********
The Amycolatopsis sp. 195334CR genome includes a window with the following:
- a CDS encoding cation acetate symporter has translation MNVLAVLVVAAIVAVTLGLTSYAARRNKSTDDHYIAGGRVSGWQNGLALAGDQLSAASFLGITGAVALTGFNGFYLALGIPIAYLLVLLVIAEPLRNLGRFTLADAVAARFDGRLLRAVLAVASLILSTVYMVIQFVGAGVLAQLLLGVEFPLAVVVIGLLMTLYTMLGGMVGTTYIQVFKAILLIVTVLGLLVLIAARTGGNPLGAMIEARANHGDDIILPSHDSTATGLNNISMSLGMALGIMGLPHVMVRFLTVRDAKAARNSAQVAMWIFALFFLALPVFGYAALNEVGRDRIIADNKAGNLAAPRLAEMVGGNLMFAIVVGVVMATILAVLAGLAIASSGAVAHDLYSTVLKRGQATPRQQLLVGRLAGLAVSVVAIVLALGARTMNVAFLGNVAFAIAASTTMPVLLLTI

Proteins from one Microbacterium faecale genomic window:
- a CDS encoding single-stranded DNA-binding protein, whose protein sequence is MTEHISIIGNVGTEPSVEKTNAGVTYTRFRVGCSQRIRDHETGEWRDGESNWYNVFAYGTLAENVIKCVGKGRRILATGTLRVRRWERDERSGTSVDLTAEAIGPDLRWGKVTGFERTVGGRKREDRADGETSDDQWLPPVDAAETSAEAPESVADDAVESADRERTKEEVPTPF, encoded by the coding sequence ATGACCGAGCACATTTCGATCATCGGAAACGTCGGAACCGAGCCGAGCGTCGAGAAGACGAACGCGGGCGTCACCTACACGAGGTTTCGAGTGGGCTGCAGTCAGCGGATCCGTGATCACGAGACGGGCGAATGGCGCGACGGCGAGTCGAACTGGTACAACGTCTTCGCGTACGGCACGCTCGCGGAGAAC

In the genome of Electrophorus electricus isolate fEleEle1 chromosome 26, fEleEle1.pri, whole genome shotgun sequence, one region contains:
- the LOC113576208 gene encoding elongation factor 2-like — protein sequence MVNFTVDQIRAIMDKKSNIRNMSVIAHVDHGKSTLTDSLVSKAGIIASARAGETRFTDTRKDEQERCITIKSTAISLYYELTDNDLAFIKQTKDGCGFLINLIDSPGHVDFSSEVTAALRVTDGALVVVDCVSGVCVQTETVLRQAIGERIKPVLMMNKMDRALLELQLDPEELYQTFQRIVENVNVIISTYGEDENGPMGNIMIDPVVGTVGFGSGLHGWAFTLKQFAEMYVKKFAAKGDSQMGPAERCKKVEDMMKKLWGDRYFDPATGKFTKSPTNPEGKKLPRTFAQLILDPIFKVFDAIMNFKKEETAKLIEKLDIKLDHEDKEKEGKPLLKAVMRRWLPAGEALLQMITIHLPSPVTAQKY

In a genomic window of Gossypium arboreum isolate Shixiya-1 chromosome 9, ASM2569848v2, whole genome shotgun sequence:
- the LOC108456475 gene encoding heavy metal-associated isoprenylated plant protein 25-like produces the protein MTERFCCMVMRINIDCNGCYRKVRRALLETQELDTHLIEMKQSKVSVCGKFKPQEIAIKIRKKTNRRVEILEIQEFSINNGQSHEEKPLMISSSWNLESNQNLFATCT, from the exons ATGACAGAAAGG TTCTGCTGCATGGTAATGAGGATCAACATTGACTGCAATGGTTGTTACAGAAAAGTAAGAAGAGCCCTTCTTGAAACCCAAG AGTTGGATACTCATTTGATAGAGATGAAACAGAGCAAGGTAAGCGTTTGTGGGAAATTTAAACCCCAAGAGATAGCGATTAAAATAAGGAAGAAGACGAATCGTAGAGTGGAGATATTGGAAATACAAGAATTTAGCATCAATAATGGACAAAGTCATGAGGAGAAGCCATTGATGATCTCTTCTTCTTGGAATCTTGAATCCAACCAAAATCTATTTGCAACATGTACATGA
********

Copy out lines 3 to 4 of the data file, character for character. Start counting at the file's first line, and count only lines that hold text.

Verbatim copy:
Proteins from one Microbacterium faecale genomic window:
- a CDS encoding single-stranded DNA-binding protein, whose protein sequence is MTEHISIIGNVGTEPSVEKTNAGVTYTRFRVGCSQRIRDHETGEWRDGESNWYNVFAYGTLAENVIKCVGKGRRILATGTLRVRRWERDERSGTSVDLTAEAIGPDLRWGKVTGFERTVGGRKREDRADGETSDDQWLPPVDAAETSAEAPESVADDAVESADRERTKEEVPTPF, encoded by the coding sequence ATGACCGAGCACATTTCGATCATCGGAAACGTCGGAACCGAGCCGAGCGTCGAGAAGACGAACGCGGGCGTCACCTACACGAGGTTTCGAGTGGGCTGCAGTCAGCGGATCCGTGATCACGAGACGGGCGAATGGCGCGACGGCGAGTCGAACTGGTACAACGTCTTCGCGTACGGCACGCTCGCGGAGAAC